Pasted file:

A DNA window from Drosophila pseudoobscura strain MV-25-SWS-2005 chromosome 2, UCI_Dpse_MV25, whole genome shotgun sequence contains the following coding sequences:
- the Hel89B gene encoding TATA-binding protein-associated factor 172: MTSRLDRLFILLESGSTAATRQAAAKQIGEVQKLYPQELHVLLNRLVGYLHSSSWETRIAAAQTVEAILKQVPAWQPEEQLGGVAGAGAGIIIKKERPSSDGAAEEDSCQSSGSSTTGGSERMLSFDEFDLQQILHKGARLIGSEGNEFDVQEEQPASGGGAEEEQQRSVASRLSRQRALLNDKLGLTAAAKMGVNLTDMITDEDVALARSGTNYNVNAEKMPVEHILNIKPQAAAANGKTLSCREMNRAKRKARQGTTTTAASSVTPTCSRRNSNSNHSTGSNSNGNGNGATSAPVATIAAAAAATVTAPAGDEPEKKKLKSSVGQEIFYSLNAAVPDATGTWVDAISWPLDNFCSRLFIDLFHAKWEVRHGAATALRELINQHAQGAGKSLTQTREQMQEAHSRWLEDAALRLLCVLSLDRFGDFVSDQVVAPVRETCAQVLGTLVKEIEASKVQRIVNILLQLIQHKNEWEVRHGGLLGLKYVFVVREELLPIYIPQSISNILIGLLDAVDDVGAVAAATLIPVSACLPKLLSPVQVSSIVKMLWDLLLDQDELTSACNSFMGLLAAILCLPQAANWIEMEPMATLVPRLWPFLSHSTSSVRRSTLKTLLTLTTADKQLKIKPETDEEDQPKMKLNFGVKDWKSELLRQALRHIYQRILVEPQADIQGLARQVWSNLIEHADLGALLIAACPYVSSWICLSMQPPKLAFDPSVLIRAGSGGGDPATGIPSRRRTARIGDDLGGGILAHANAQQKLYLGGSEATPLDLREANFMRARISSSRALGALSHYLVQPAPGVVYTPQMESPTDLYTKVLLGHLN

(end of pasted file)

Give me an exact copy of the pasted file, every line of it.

A DNA window from Drosophila pseudoobscura strain MV-25-SWS-2005 chromosome 2, UCI_Dpse_MV25, whole genome shotgun sequence contains the following coding sequences:
- the Hel89B gene encoding TATA-binding protein-associated factor 172: MTSRLDRLFILLESGSTAATRQAAAKQIGEVQKLYPQELHVLLNRLVGYLHSSSWETRIAAAQTVEAILKQVPAWQPEEQLGGVAGAGAGIIIKKERPSSDGAAEEDSCQSSGSSTTGGSERMLSFDEFDLQQILHKGARLIGSEGNEFDVQEEQPASGGGAEEEQQRSVASRLSRQRALLNDKLGLTAAAKMGVNLTDMITDEDVALARSGTNYNVNAEKMPVEHILNIKPQAAAANGKTLSCREMNRAKRKARQGTTTTAASSVTPTCSRRNSNSNHSTGSNSNGNGNGATSAPVATIAAAAAATVTAPAGDEPEKKKLKSSVGQEIFYSLNAAVPDATGTWVDAISWPLDNFCSRLFIDLFHAKWEVRHGAATALRELINQHAQGAGKSLTQTREQMQEAHSRWLEDAALRLLCVLSLDRFGDFVSDQVVAPVRETCAQVLGTLVKEIEASKVQRIVNILLQLIQHKNEWEVRHGGLLGLKYVFVVREELLPIYIPQSISNILIGLLDAVDDVGAVAAATLIPVSACLPKLLSPVQVSSIVKMLWDLLLDQDELTSACNSFMGLLAAILCLPQAANWIEMEPMATLVPRLWPFLSHSTSSVRRSTLKTLLTLTTADKQLKIKPETDEEDQPKMKLNFGVKDWKSELLRQALRHIYQRILVEPQADIQGLARQVWSNLIEHADLGALLIAACPYVSSWICLSMQPPKLAFDPSVLIRAGSGGGDPATGIPSRRRTARIGDDLGGGILAHANAQQKLYLGGSEATPLDLREANFMRARISSSRALGALSHYLVQPAPGVVYTPQMESPTDLYTKVLLGHLN